The supraspinatus muscle is one of the muscles that makes up your rotator cuff. It attaches from the scapula to the humerus. It functions mainly to laterally rotate the arm as well as stabilize the shoulder joint. It also assists in abduction of the arm. This muscle can often harbour stubborn trigger points. These points refer pain into the shoulder, down the arm, into the elbow, and even into the forearm if irritated enough. These points can be effectively treated with trigger point massage therapy.
The subscapularis muscle is one of the rotator cuff muscles. It is located on the inside of the scapula, and can be difficult to access. This muscle functions to internally rotate the arm as well as to adduct the shoulder. It is also a stabilizer of the shoulder joint. When this muscle is overloaded or injured trigger points can form. These points will refer pain into the back of the shoulder and down the inside of the arm to the wrist. Trigger points in the subscapularis are often associated with a frozen shoulder.
People often think of a massage as a relaxing experience, something they might do occasionally, or give as a gift along with a trip to the spa. Trigger point massage therapy is another kind of massage used to treat pain and physical dysfunction. Trigger points can develop in people from all walks of life. They can affect people of all ages, office workers and labourers, elite and weekend athletes, post surgical patients, people with acute pain from injury and people with chronic pain. Trigger point massage therapy can treat a wide variety of physical conditions such as:
– back pain.
– Carple tunnel syndrome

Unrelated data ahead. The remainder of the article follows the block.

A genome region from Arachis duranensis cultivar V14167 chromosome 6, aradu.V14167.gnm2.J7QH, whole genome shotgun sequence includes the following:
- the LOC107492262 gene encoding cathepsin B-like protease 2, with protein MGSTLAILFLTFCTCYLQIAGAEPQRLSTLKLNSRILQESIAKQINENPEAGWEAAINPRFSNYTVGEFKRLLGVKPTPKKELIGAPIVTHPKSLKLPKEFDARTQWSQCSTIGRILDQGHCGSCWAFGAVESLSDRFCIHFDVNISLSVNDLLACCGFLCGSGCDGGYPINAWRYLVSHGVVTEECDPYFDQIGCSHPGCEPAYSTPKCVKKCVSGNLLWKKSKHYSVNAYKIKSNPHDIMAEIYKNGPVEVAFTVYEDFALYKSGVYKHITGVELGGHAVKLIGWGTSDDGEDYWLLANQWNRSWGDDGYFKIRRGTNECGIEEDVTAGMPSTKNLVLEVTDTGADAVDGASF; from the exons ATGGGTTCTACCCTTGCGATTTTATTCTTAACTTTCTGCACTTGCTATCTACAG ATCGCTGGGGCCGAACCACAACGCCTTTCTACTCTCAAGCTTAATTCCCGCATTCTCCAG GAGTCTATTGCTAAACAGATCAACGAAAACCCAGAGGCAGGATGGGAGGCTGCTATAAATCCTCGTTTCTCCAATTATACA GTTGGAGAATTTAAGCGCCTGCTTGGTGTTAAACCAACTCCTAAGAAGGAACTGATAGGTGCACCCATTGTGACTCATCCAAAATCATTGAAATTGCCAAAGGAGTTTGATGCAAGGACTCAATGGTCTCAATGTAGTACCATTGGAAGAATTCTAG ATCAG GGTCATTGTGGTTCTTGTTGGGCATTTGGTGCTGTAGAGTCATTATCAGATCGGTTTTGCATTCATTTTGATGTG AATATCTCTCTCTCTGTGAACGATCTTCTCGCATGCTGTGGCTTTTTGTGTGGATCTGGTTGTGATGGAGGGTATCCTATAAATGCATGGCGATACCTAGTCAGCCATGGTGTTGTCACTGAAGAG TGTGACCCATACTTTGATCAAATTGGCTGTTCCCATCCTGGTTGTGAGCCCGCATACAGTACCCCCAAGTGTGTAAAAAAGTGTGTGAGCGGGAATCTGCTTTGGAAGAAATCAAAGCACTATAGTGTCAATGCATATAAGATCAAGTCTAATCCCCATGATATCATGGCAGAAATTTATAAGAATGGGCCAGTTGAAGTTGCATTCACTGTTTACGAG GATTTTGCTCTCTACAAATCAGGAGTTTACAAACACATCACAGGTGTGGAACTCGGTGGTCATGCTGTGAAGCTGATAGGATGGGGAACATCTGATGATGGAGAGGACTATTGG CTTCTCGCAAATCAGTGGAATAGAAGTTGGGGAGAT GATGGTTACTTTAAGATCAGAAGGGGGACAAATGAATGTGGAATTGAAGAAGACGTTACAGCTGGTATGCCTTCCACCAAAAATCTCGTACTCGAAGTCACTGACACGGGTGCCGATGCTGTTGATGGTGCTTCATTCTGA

– achy persistent pain
– pain from Fibromyalgia
– post surgical pain and scarring
– soft tissue injuries related to sports
– TMJ dysfunction
The referred pain from the deltoid trigger points is rather unique among myofascial pain patterns in that it “stays close to home” and is not projected to an adjacent region of the body. The pain is typically experienced only during movement of the shoulder joint, and when there is trigger point activity in all three deltoid sections the client may not be able to raise the arm up to 90 degrees. Because the trigger point in the anterior deltoid projects pain to both the anterior and lateral aspects of the shoulder, it will often activate trigger points in the lateral deltoid.
The supraspinatus muscle is a small muscle that helps make up the rotator cuff. It is responsible for shoulder stability as well as lateral rotation of the arm, and help initiate abduction of the shoulder. This muscle can become injured from overhead movements of the shoulder such as painting a ceiling or throwing movements. When this happens trigger points will form producing pain felt in the shoulder, and down the arm. These points will also cause weakness and stiffness. Trigger points must be released for the area to heal.